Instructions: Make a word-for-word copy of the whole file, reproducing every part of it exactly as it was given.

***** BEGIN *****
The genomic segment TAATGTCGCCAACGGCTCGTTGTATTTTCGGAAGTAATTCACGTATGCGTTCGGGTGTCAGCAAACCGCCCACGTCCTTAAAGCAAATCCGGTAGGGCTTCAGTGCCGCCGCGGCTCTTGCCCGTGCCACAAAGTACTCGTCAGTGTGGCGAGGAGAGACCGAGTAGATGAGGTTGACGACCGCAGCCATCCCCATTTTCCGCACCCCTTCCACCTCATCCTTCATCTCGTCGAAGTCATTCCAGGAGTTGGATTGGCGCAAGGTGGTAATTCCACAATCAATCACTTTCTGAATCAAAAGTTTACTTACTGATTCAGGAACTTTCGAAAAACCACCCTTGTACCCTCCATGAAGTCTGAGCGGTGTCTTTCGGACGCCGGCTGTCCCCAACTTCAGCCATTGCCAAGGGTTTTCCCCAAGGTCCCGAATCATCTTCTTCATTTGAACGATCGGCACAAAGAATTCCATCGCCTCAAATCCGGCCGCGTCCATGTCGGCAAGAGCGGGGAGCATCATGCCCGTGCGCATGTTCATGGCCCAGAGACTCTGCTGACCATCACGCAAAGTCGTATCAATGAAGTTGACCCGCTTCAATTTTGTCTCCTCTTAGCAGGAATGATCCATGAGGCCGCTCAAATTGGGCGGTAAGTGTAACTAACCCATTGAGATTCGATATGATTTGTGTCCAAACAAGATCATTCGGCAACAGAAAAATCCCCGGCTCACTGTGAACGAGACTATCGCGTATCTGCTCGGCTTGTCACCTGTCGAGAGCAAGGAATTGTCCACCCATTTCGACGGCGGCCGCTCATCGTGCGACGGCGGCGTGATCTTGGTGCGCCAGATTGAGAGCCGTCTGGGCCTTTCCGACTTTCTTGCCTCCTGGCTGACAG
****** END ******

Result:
The genomic segment TAATGTCGCCAACGGCTCGTTGTATTTTCGGAAGTAATTCACGTATGCGTTCGGGTGTCAGCAAACCGCCCACGTCCTTAAAGCAAATCCGGTAGGGCTTCAGTGCCGCCGCGGCTCTTGCCCGTGCCACAAAGTACTCGTCAGTGTGGCGAGGAGAGACCGAGTAGATGAGGTTGACGACCGCAGCCATCCCCATTTTCCGCACCCCTTCCACCTCATCCTTCATCTCGTCGAAGTCATTCCAGGAGTTGGATTGGCGCAAGGTGGTAATTCCACAATCAATCACTTTCTGAATCAAAAGTTTACTTACTGATTCAGGAACTTTCGAAAAACCACCCTTGTACCCTCCATGAAGTCTGAGCGGTGTCTTTCGGACGCCGGCTGTCCCCAACTTCAGCCATTGCCAAGGGTTTTCCCCAAGGTCCCGAATCATCTTCTTCATTTGAACGATCGGCACAAAGAATTCCATCGCCTCAAATCCGGCCGCGTCCATGTCGGCAAGAGCGGGGAGCATCATGCCCGTGCGCATGTTCATGGCCCAGAGACTCTGCTGACCATCACGCAAAGTCGTATCAATGAAGTTGACCCGCTTCAATTTTGTCTCCTCTTAGCAGGAATGATCCATGAGGCCGCTCAAATTGGGCGGTAAGTGTAACTAACCCATTGAGATTCGATATGATTTGTGTCCAAACAAGATCATTCGGCAACAGAAAAATCCCCGGCTCACTGTGAACGAGACTATCGCGTATCTGCTCGGCTTGTCACCTGTCGAGAGCAAGGAATTGTCCACCCATTTCGACGGCGGCCGCTCATCGTGCGACGGCGGCGTGATCTTGGTGCGCCAGATTGAGAGCCGTCTGGGCCTTTCCGACTTTCTTGCCTCCTGGCTGACAG